Queen Mary Chooses Cryogenic Technology From Oxford Instruments NanoScience to Support Quantum Research

Queen Mary
Queen Mary
Quside  Desktop Quside Mobile

Insider Brief

  • Queen Mary University of London, has installed a dilution refrigerator from Oxford Instruments NanoScience.
  • The refrigerator will help support the expansion of the university’s quantum research activities.
  • Researchers are working on engineering quantum systems with atomic precision by creating molecules with the desired quantum properties through chemical design.

PRESS RELEASE — To support the expansion of its quantum research activities, The School of Physical and Chemical Sciences at Queen Mary University of London, has installed a dilution refrigerator from Oxford Instruments NanoScience. Since installing the ProteoxMX, the team can perform more experiments at millikelvin temperatures, enabling the research necessary for the development of quantum computing architectures.

Led by Dr Jan Mol, Director of Research and Professor of Physics at Queen Mary, the Mol Lab is working on engineering quantum systems with atomic precision by creating molecules with the desired quantum properties through chemical design. Their goal is to investigate single-electron transport and potentially manipulate the spin states of individual molecules. This research dives into the essential building blocks for quantum computing and could lead to the development of high-performing, low-power quantum computers.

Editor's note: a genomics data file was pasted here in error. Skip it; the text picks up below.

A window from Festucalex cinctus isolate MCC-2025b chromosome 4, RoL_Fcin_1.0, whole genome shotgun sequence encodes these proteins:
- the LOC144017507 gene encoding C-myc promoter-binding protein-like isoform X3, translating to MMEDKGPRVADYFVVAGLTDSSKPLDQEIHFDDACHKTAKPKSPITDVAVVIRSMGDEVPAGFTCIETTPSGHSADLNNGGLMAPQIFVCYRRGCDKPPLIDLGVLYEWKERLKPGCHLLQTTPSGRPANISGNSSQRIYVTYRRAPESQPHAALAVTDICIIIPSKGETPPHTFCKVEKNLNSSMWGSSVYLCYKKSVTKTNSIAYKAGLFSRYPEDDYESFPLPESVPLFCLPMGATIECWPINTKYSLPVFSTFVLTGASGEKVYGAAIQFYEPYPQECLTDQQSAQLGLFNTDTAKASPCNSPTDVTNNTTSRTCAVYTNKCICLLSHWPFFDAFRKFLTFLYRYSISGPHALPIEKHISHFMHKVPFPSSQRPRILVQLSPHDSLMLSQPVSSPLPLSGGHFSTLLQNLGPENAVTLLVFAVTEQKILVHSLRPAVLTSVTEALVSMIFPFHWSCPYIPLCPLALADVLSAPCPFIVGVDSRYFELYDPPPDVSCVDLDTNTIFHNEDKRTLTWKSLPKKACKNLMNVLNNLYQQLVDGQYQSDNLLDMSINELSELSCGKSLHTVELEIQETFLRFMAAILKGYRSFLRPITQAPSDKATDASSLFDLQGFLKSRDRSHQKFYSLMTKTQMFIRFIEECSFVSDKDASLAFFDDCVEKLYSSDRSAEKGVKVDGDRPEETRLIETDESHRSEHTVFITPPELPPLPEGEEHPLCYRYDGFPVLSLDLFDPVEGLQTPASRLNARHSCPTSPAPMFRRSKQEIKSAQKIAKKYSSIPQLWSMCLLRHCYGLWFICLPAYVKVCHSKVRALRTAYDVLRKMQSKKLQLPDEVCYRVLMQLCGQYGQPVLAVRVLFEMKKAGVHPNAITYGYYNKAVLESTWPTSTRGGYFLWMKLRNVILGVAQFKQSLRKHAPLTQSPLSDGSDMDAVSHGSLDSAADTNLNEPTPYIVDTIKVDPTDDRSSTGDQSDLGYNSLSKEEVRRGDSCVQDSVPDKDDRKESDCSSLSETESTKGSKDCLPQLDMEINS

Oxford Instruments NanoScience’s ProteoxMX is designed for those customers who require greater experimental capacity and adaptability who need large numbers of high frequency lines and signal conditioning components. It is an ideal platform for quantum technology research, spin and superconducting quantum computing and for multi-user, multi-experiment labs. Queen Mary chose this system due to its flexibility to swap out experimental setups utilising the customisable, modular, side-loading Secondary Insert and the availability of multiple line-of-sight ports enabling the addition of experiments in the future. This allows experiments to be set up offline, reducing the fridge downtime when changing experimental configurations. This feature enables multi-user facilities to minimise cool down periods when switching between experimental setups.

Reflecting on the research, Dr Mol comments, “The work we are doing at Queen Mary allows us to investigate the essential building blocks for quantum computing. Beyond enhancing our research output, the availability of advanced equipment like the ProteoxMX has helped the university attract and retain top talent. As quantum research becomes more popular and with strong competition in the industry, offering cutting-edge facilities is essential to make universities more attractive to the talent needed to advance research.”

Responsive Image

Recognising the current significance of quantum research and as part of its expansion, Queen Mary also recently hired three new lecturers, Dr James Thomas, Dr Nicola McConkey, and Dr Junjie Liu, who will use the ProteoxMX with their students.

Matt Swayne

With a several-decades long background in journalism and communications, Matt Swayne has worked as a science communicator for an R1 university for more than 12 years, specializing in translating high tech and deep tech for the general audience. He has served as a writer, editor and analyst at The Quantum Insider since its inception. In addition to his service as a science communicator, Matt also develops courses to improve the media and communications skills of scientists and has taught courses. [email protected]

Share this article:

Keep track of everything going on in the Quantum Technology Market.

In one place.

Related Articles

Explore our intelligence solutions

Join Our Newsletter